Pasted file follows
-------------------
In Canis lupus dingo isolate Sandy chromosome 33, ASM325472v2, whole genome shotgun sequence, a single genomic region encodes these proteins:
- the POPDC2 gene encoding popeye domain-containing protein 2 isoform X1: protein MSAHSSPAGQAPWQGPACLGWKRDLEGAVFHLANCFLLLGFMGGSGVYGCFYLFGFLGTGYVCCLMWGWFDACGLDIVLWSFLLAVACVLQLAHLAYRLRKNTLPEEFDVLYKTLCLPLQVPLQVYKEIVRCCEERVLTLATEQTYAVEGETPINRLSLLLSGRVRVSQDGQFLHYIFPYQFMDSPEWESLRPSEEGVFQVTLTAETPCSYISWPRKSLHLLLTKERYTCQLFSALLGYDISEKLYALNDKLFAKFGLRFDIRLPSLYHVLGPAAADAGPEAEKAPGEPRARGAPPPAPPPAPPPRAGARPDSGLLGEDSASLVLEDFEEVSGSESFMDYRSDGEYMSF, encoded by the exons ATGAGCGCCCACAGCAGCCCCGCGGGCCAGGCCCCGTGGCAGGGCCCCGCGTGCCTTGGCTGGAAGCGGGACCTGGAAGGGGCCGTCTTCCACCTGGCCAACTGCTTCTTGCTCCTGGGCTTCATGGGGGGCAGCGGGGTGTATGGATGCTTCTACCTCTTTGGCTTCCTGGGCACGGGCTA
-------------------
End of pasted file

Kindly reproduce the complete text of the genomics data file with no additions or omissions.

In Canis lupus dingo isolate Sandy chromosome 33, ASM325472v2, whole genome shotgun sequence, a single genomic region encodes these proteins:
- the POPDC2 gene encoding popeye domain-containing protein 2 isoform X1: protein MSAHSSPAGQAPWQGPACLGWKRDLEGAVFHLANCFLLLGFMGGSGVYGCFYLFGFLGTGYVCCLMWGWFDACGLDIVLWSFLLAVACVLQLAHLAYRLRKNTLPEEFDVLYKTLCLPLQVPLQVYKEIVRCCEERVLTLATEQTYAVEGETPINRLSLLLSGRVRVSQDGQFLHYIFPYQFMDSPEWESLRPSEEGVFQVTLTAETPCSYISWPRKSLHLLLTKERYTCQLFSALLGYDISEKLYALNDKLFAKFGLRFDIRLPSLYHVLGPAAADAGPEAEKAPGEPRARGAPPPAPPPAPPPRAGARPDSGLLGEDSASLVLEDFEEVSGSESFMDYRSDGEYMSF, encoded by the exons ATGAGCGCCCACAGCAGCCCCGCGGGCCAGGCCCCGTGGCAGGGCCCCGCGTGCCTTGGCTGGAAGCGGGACCTGGAAGGGGCCGTCTTCCACCTGGCCAACTGCTTCTTGCTCCTGGGCTTCATGGGGGGCAGCGGGGTGTATGGATGCTTCTACCTCTTTGGCTTCCTGGGCACGGGCTA